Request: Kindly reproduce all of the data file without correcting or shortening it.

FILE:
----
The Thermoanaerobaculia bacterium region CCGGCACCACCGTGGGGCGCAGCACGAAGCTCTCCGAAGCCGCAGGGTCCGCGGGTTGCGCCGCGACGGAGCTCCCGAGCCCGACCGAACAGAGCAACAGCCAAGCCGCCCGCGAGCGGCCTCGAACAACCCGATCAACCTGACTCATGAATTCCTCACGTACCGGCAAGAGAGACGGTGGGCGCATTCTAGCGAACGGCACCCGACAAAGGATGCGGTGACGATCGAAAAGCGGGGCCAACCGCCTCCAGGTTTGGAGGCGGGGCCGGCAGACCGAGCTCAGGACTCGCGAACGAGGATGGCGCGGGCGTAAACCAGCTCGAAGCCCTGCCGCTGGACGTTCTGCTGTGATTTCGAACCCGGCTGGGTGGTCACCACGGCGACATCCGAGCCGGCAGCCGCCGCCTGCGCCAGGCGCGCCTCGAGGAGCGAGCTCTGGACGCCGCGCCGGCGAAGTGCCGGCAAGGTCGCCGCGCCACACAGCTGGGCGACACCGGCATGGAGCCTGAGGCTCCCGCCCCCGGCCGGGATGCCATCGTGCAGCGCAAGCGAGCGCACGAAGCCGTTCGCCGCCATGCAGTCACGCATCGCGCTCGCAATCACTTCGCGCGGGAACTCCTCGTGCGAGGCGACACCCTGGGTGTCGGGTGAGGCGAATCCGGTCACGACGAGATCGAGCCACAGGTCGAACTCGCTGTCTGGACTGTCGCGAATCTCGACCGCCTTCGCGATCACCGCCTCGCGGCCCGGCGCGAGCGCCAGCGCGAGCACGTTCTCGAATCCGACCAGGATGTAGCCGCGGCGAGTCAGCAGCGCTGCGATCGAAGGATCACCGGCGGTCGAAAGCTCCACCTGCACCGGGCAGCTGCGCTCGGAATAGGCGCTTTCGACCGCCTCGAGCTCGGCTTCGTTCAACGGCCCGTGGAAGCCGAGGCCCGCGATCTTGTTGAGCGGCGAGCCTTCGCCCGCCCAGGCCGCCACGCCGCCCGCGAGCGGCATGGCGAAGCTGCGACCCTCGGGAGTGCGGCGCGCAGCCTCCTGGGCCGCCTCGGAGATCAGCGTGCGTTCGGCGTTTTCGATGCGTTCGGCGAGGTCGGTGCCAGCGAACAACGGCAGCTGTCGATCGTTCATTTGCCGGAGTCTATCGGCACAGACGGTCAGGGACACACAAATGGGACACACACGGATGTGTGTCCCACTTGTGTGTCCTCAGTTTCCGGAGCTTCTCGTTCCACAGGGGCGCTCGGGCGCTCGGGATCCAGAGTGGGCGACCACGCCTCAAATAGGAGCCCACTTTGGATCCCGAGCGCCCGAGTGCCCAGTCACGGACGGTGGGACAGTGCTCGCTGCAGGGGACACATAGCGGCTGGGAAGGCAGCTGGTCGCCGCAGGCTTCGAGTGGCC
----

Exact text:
The Thermoanaerobaculia bacterium region CCGGCACCACCGTGGGGCGCAGCACGAAGCTCTCCGAAGCCGCAGGGTCCGCGGGTTGCGCCGCGACGGAGCTCCCGAGCCCGACCGAACAGAGCAACAGCCAAGCCGCCCGCGAGCGGCCTCGAACAACCCGATCAACCTGACTCATGAATTCCTCACGTACCGGCAAGAGAGACGGTGGGCGCATTCTAGCGAACGGCACCCGACAAAGGATGCGGTGACGATCGAAAAGCGGGGCCAACCGCCTCCAGGTTTGGAGGCGGGGCCGGCAGACCGAGCTCAGGACTCGCGAACGAGGATGGCGCGGGCGTAAACCAGCTCGAAGCCCTGCCGCTGGACGTTCTGCTGTGATTTCGAACCCGGCTGGGTGGTCACCACGGCGACATCCGAGCCGGCAGCCGCCGCCTGCGCCAGGCGCGCCTCGAGGAGCGAGCTCTGGACGCCGCGCCGGCGAAGTGCCGGCAAGGTCGCCGCGCCACACAGCTGGGCGACACCGGCATGGAGCCTGAGGCTCCCGCCCCCGGCCGGGATGCCATCGTGCAGCGCAAGCGAGCGCACGAAGCCGTTCGCCGCCATGCAGTCACGCATCGCGCTCGCAATCACTTCGCGCGGGAACTCCTCGTGCGAGGCGACACCCTGGGTGTCGGGTGAGGCGAATCCGGTCACGACGAGATCGAGCCACAGGTCGAACTCGCTGTCTGGACTGTCGCGAATCTCGACCGCCTTCGCGATCACCGCCTCGCGGCCCGGCGCGAGCGCCAGCGCGAGCACGTTCTCGAATCCGACCAGGATGTAGCCGCGGCGAGTCAGCAGCGCTGCGATCGAAGGATCACCGGCGGTCGAAAGCTCCACCTGCACCGGGCAGCTGCGCTCGGAATAGGCGCTTTCGACCGCCTCGAGCTCGGCTTCGTTCAACGGCCCGTGGAAGCCGAGGCCCGCGATCTTGTTGAGCGGCGAGCCTTCGCCCGCCCAGGCCGCCACGCCGCCCGCGAGCGGCATGGCGAAGCTGCGACCCTCGGGAGTGCGGCGCGCAGCCTCCTGGGCCGCCTCGGAGATCAGCGTGCGTTCGGCGTTTTCGATGCGTTCGGCGAGGTCGGTGCCAGCGAACAACGGCAGCTGTCGATCGTTCATTTGCCGGAGTCTATCGGCACAGACGGTCAGGGACACACAAATGGGACACACACGGATGTGTGTCCCACTTGTGTGTCCTCAGTTTCCGGAGCTTCTCGTTCCACAGGGGCGCTCGGGCGCTCGGGATCCAGAGTGGGCGACCACGCCTCAAATAGGAGCCCACTTTGGATCCCGAGCGCCCGAGTGCCCAGTCACGGACGGTGGGACAGTGCTCGCTGCAGGGGACACATAGCGGCTGGGAAGGCAGCTGGTCGCCGCAGGCTTCGAGTGGCC